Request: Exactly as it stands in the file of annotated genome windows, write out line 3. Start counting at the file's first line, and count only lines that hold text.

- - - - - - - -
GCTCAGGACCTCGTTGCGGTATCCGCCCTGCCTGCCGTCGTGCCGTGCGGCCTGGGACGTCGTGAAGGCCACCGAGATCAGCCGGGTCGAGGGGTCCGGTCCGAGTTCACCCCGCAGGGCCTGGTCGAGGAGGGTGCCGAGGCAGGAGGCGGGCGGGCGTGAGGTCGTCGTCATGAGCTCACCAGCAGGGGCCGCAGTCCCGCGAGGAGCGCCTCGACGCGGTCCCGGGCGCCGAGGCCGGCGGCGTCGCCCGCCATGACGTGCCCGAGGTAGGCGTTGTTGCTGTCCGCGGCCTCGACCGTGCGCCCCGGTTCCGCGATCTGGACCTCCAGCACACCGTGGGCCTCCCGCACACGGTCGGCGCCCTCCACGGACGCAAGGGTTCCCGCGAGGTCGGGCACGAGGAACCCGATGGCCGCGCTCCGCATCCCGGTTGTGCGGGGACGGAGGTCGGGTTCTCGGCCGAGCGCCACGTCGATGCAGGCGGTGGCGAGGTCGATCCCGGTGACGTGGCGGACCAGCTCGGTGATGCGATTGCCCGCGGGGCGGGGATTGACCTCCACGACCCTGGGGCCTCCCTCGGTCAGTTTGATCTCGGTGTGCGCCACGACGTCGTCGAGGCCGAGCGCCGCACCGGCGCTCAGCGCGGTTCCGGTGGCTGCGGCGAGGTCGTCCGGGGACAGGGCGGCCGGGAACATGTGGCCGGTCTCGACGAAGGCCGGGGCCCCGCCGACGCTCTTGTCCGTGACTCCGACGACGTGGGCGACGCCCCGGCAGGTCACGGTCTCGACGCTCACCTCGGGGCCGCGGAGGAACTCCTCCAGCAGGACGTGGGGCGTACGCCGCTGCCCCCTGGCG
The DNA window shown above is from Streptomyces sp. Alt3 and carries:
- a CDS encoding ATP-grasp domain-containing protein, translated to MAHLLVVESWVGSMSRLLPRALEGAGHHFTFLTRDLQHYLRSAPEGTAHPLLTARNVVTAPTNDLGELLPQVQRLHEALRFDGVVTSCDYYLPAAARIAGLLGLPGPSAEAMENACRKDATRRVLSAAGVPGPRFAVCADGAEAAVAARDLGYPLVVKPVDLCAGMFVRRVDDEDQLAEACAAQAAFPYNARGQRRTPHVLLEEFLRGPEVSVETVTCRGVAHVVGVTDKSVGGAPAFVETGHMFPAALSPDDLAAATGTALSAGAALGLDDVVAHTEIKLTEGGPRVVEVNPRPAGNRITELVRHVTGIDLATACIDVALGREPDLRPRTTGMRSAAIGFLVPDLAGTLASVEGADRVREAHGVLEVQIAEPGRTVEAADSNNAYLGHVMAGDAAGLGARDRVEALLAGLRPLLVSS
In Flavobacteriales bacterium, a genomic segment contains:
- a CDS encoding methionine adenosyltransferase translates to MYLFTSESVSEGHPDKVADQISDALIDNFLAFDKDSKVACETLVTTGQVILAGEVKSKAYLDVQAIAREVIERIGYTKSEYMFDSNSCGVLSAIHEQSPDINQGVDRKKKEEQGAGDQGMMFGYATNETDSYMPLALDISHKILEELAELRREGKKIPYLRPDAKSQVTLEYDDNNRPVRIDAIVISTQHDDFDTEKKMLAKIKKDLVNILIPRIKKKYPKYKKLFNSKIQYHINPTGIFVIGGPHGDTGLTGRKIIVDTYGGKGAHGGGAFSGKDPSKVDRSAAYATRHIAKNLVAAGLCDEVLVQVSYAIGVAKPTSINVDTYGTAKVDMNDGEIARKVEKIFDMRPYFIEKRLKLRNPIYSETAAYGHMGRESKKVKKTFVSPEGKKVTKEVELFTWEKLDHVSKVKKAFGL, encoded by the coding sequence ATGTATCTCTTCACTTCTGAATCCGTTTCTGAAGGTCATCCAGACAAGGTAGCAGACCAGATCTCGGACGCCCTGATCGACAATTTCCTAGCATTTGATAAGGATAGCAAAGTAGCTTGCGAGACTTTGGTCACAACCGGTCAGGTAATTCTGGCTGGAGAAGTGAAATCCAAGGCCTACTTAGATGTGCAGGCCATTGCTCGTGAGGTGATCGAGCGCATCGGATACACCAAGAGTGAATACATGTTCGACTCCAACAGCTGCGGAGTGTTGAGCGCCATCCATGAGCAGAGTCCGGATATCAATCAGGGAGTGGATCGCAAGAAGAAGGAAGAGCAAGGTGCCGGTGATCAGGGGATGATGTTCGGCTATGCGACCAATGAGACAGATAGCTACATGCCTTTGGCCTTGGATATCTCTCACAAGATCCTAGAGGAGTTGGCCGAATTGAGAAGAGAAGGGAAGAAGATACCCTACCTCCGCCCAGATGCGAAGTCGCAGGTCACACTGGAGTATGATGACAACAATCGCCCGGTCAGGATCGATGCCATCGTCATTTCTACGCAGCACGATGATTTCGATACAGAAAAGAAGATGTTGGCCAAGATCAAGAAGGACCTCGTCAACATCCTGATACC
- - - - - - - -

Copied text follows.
- a CDS encoding ATP-grasp domain-containing protein, translated to MAHLLVVESWVGSMSRLLPRALEGAGHHFTFLTRDLQHYLRSAPEGTAHPLLTARNVVTAPTNDLGELLPQVQRLHEALRFDGVVTSCDYYLPAAARIAGLLGLPGPSAEAMENACRKDATRRVLSAAGVPGPRFAVCADGAEAAVAARDLGYPLVVKPVDLCAGMFVRRVDDEDQLAEACAAQAAFPYNARGQRRTPHVLLEEFLRGPEVSVETVTCRGVAHVVGVTDKSVGGAPAFVETGHMFPAALSPDDLAAATGTALSAGAALGLDDVVAHTEIKLTEGGPRVVEVNPRPAGNRITELVRHVTGIDLATACIDVALGREPDLRPRTTGMRSAAIGFLVPDLAGTLASVEGADRVREAHGVLEVQIAEPGRTVEAADSNNAYLGHVMAGDAAGLGARDRVEALLAGLRPLLVSS